Illinois is the state that gave the nation Abraham Lincoln and the John Deere tractor. It was the first state to ratify the 13th Amendment to the Constitution and one of the nation’s first McDonald’s restaurants was in Des Plaines, Illinois.
Starting in 2006, the state also became home to the Clinical Engineering Association of Illinois (CEAI).
“The ‘grassroots’ meetings began in 2005 along with the development/authoring of the state association’s articles of incorporation and association by-laws,” says CEAI former President Al Moretti.
In 2007, the inaugural year, the association’s first official officers were elected and quarterly chapter meetings were held with educational topics/themes to serve the membership base.
The group had humble beginnings and came about after a meal at an Illinois restaurant.
“Three local HTM leaders met for lunch on Taylor Street (Francesca’s) in the fall of 2005 to chat around the formation of a ‘new’ association that would be pillared on promoting education, the biomedical/clinical engineering profession (i.e. HTM) and fostering the next generations of our HTM industry,” Moretti says.
“These three HTM leaders embarked on getting the word out to the local masses as to the concepts and the first ‘grassroots’ meeting in October 2005 was held with over 35-plus attendees. These three local HTM founders were Al Moretti, Joe Bandra and Robert Shue,” he adds.
In the last 14 years, the CEAI has established a noteworthy history.
The group’s current officers include President Leslie McGovern, Vice President Steve Hernandez, Secretary Rachel Homier and Treasurer Greg Czajka.
“Over $25,000 has been awarded in CEAI scholarships to aid future HTM professionals in their undergraduate studies quest,” McGovern says.
She says that the CEAI has had more than 10 highly successful annual conferences attended by, not only local membership, but attendees from numerous states across the country.
“There have been five elected CEAI officer administrations continuing the lead forward and projecting the HTM vision to its membership and the industry across the country,” McGovern says.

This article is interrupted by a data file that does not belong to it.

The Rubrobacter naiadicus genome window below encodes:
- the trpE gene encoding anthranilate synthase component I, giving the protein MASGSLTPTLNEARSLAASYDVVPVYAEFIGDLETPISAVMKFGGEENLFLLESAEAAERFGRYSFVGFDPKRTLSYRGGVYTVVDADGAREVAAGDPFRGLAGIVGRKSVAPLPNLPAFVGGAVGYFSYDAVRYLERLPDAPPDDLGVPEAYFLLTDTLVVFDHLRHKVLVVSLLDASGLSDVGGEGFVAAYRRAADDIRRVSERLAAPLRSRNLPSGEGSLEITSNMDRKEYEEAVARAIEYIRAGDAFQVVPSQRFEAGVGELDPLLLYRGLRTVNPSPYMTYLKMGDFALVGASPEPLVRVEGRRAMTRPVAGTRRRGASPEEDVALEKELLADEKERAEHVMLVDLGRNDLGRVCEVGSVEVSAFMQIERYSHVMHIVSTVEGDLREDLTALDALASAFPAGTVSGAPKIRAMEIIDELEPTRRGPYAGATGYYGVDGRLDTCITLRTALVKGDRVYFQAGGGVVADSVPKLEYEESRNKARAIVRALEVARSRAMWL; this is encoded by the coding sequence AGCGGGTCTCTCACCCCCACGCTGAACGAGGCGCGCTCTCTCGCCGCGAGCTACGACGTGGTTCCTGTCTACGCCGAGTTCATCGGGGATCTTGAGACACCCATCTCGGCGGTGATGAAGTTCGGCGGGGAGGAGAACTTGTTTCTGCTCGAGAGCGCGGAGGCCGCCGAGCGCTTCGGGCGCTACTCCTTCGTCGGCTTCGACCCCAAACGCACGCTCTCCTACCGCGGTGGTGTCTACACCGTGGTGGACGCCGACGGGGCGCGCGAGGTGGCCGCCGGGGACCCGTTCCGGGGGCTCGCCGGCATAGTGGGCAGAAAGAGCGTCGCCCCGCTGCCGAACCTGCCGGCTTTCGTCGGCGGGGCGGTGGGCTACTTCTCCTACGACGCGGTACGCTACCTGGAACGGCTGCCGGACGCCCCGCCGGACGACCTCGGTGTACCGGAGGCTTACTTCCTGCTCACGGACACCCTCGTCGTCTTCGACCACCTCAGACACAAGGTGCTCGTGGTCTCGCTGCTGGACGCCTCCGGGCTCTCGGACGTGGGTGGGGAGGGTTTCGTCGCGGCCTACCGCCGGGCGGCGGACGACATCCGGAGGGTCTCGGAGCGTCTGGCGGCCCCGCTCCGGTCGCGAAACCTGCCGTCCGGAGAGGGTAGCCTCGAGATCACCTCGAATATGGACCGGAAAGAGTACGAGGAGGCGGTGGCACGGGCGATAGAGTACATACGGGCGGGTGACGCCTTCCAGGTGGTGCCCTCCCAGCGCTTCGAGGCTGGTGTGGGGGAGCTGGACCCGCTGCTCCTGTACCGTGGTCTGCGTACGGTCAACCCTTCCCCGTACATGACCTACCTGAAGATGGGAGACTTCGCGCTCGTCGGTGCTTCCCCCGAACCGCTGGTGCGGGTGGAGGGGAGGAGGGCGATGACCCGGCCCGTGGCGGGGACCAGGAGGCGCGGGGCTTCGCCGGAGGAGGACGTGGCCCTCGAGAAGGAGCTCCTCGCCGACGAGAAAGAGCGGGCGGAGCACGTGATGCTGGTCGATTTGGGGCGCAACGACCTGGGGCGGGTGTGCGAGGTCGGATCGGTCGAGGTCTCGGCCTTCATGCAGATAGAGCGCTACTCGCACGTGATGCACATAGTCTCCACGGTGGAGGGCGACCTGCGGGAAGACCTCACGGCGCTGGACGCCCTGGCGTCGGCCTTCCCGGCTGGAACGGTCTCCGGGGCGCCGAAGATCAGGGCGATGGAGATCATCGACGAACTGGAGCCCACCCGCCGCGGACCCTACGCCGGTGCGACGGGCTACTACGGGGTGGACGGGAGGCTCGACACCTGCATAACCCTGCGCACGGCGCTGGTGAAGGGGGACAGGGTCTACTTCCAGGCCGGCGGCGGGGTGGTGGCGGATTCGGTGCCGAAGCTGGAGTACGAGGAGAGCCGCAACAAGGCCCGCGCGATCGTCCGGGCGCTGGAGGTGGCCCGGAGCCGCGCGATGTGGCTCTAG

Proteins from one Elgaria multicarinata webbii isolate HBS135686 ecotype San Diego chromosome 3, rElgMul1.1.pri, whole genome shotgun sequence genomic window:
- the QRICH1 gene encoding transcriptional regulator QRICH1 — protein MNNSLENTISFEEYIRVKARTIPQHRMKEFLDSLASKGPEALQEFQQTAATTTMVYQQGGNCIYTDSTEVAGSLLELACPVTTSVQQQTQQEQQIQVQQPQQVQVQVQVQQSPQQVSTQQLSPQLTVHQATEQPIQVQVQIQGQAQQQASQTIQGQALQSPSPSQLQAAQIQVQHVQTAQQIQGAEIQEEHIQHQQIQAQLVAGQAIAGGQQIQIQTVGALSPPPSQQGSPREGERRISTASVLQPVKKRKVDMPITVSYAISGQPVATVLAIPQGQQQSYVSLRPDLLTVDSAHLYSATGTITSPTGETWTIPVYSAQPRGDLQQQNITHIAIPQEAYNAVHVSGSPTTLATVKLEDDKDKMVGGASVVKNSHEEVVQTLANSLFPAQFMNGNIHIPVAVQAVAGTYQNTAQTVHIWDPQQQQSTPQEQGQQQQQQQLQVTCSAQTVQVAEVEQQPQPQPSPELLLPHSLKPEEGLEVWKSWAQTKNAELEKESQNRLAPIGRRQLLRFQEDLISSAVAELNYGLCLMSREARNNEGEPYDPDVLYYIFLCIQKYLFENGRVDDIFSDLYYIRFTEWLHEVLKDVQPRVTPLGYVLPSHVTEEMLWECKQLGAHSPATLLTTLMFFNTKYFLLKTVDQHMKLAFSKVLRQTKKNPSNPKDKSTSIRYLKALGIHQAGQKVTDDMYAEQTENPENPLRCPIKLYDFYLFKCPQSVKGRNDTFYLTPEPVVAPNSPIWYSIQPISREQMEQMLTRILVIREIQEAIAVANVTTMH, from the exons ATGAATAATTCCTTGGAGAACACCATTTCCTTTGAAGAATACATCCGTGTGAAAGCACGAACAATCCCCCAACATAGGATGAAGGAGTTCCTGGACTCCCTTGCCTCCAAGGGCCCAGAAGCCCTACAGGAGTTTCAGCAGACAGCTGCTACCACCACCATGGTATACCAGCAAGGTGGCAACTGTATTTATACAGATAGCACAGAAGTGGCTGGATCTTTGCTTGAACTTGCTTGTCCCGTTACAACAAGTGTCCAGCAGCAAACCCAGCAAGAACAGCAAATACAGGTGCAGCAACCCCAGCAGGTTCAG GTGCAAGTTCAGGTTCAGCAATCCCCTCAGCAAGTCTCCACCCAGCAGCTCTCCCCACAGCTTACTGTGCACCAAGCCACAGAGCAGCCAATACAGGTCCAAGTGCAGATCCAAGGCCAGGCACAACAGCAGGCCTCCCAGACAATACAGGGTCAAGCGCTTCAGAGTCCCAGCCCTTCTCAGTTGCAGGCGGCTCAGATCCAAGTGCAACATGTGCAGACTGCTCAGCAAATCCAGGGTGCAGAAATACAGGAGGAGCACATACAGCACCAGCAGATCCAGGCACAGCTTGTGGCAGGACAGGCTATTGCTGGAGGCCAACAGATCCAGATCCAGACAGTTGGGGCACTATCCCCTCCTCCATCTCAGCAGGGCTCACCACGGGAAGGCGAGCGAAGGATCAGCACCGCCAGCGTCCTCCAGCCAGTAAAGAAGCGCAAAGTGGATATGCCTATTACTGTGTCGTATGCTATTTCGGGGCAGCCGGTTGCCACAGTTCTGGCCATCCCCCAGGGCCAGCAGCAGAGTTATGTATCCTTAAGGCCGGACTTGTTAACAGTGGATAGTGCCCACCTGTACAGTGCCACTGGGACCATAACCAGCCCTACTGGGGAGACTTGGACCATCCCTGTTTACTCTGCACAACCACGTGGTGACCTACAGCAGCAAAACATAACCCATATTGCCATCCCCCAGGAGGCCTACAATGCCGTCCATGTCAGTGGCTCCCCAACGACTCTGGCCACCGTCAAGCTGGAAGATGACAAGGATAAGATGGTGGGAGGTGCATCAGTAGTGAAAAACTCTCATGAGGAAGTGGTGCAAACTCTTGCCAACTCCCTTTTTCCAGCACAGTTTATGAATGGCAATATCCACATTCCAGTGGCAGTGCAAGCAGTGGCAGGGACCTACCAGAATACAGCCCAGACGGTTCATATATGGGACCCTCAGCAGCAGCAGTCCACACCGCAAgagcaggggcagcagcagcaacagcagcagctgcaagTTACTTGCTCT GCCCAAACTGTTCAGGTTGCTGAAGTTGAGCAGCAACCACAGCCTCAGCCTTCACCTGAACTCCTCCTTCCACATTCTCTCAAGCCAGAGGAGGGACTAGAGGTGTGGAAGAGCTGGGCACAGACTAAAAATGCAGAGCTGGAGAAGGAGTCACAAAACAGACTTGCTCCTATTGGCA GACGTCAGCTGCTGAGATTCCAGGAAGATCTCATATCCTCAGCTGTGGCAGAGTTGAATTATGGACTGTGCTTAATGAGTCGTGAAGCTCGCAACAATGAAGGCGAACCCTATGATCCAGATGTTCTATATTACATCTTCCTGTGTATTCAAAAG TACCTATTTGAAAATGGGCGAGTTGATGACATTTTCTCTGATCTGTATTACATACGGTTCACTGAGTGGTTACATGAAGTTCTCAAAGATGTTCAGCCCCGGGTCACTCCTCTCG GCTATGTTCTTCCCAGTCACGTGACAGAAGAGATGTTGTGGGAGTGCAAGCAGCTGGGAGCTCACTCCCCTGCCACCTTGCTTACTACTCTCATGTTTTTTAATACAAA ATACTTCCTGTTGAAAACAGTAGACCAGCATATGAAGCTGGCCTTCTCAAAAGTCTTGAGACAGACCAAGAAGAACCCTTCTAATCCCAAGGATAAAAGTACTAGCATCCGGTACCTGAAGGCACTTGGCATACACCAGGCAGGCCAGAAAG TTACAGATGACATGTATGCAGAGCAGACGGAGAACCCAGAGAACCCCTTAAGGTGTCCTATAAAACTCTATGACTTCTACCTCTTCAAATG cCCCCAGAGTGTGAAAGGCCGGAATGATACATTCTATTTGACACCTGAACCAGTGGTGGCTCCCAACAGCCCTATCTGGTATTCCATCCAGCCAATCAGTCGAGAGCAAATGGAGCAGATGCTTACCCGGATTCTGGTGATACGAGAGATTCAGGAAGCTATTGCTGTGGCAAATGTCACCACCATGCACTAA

McGovern also says that there has been a solid networking base among CEAI member’s – past and present – who yearn to share comradery, knowledge, resources and experiences
She adds that CEAI is “one of the most revered and admired HTM associations in the country.”
The association addresses topics important to the biomed community.
“While education is still very important to our organization, we’ve expanded into current events – especially around right-to-repair and other political hot topics – bringing in new blood to the industry and sharing career opportunities. We believe that an organization like ours needs to do more than host educational sessions to stay relevant and continue our growth,” McGovern explains.
The current pandemic has placed restrictions on nearly all group activities, including CEAI’s annual conference plans for 2020. The group does have a history of hosting a successful conference dating back a dozen years.
“Apart from this year, due to COVID-19, the CEAI and its officers have organized an annual conference for the past 12 years. It is traditionally held at Drury Lane in Oak Brook, Illinois. The event spans two days and includes a variety of educational sessions, a lunch featuring a speaker or panel of speakers and a vendor expo. The educational sessions have been focused on topics includes biomedical, radiology, networking and leadership, among others,” McGovern says.